A huge wildfire near Yosemite National Park in California has continued to threaten San Francisco's water supply, while firefighters warned it was so hot that it could send sparks into new, untouched areas.
The fire, covering more than 230 square miles and burning near one of the country's most popular national parks, edged closer to a the source of San Francisco's drinking water and to some of the giant sequoia trees that are among the largest and oldest living things on earth. They can resist fire but were being sprinkled for protection.
The fire is now one of the biggest in California history, helped by inaccessible terrain, strong winds and bone-dry conditions.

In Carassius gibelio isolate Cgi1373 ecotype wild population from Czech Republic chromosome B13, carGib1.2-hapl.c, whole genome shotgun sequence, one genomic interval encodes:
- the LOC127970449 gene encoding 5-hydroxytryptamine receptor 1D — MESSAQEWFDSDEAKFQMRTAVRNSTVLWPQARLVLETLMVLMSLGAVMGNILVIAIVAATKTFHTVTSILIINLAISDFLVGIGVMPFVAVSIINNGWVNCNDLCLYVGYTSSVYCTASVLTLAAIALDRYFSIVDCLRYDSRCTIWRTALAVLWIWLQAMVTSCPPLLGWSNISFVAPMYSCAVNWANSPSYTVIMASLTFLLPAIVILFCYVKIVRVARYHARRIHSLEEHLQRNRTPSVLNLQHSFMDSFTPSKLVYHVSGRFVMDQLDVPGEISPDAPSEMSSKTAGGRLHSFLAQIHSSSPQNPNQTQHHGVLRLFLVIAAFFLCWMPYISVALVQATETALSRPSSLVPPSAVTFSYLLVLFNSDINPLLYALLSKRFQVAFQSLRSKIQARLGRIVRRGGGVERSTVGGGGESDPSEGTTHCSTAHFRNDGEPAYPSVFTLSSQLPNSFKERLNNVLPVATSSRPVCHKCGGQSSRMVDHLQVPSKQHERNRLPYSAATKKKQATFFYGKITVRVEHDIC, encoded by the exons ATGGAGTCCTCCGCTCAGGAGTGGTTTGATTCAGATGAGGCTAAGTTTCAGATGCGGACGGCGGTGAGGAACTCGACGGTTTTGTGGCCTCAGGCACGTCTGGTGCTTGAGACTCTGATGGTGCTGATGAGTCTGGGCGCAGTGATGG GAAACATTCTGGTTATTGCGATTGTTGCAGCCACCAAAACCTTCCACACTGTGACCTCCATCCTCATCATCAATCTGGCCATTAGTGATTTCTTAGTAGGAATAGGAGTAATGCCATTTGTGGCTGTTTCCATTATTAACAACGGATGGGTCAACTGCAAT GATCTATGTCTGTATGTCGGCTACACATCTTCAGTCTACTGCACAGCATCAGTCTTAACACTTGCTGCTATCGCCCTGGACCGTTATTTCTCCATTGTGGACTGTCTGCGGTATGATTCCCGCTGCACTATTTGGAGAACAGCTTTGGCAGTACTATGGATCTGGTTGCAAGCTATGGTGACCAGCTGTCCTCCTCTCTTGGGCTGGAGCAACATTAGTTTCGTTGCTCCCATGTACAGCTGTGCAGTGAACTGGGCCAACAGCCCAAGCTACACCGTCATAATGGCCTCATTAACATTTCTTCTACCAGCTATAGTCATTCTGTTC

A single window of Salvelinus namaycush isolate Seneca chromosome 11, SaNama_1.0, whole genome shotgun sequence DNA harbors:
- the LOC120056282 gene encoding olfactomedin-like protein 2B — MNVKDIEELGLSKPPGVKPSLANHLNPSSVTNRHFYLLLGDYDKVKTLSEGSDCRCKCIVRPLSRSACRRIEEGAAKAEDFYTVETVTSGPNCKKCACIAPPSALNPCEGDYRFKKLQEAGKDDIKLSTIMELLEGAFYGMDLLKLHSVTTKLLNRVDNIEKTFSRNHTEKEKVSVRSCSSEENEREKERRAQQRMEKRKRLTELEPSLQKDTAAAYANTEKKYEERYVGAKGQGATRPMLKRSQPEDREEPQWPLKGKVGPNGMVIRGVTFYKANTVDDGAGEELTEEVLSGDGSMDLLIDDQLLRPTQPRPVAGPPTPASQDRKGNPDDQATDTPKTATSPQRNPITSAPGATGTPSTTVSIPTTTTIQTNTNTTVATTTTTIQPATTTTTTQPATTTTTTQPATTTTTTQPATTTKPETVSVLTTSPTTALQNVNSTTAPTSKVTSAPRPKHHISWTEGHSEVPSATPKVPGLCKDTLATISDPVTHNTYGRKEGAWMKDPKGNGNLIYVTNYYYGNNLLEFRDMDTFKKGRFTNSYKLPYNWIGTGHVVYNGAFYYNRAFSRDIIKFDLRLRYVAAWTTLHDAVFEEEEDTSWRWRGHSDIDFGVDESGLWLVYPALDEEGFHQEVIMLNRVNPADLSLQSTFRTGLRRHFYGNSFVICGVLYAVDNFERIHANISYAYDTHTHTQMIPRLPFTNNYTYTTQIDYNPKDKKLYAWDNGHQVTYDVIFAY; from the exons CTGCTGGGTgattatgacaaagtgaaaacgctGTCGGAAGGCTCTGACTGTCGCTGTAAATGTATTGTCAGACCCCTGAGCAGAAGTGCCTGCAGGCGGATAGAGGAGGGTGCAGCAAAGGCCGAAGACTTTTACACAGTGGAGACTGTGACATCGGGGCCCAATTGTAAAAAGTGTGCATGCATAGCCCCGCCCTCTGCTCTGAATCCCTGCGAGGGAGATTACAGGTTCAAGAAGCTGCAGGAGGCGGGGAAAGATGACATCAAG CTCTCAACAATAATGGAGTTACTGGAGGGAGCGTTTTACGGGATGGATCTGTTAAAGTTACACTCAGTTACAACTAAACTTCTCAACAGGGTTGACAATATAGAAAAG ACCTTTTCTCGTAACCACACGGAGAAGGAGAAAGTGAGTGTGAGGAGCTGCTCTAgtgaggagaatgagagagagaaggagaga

Strong winds threatened to push the blaze closer to nearby communities. About 4,500 structures remained under threat.
"This fire has continued to pose every challenge that there can be on a fire," said a spokesman with the California Department of Forestry and Fire Protection.
The extremely dry conditions have been caused by a lack of snow and rainfall this year. Investigators are trying to determine the cause of the fire.
The tourist mecca of Yosemite Valley remained open, clear of smoke and free from other signs of the fire that remained about 20 miles away.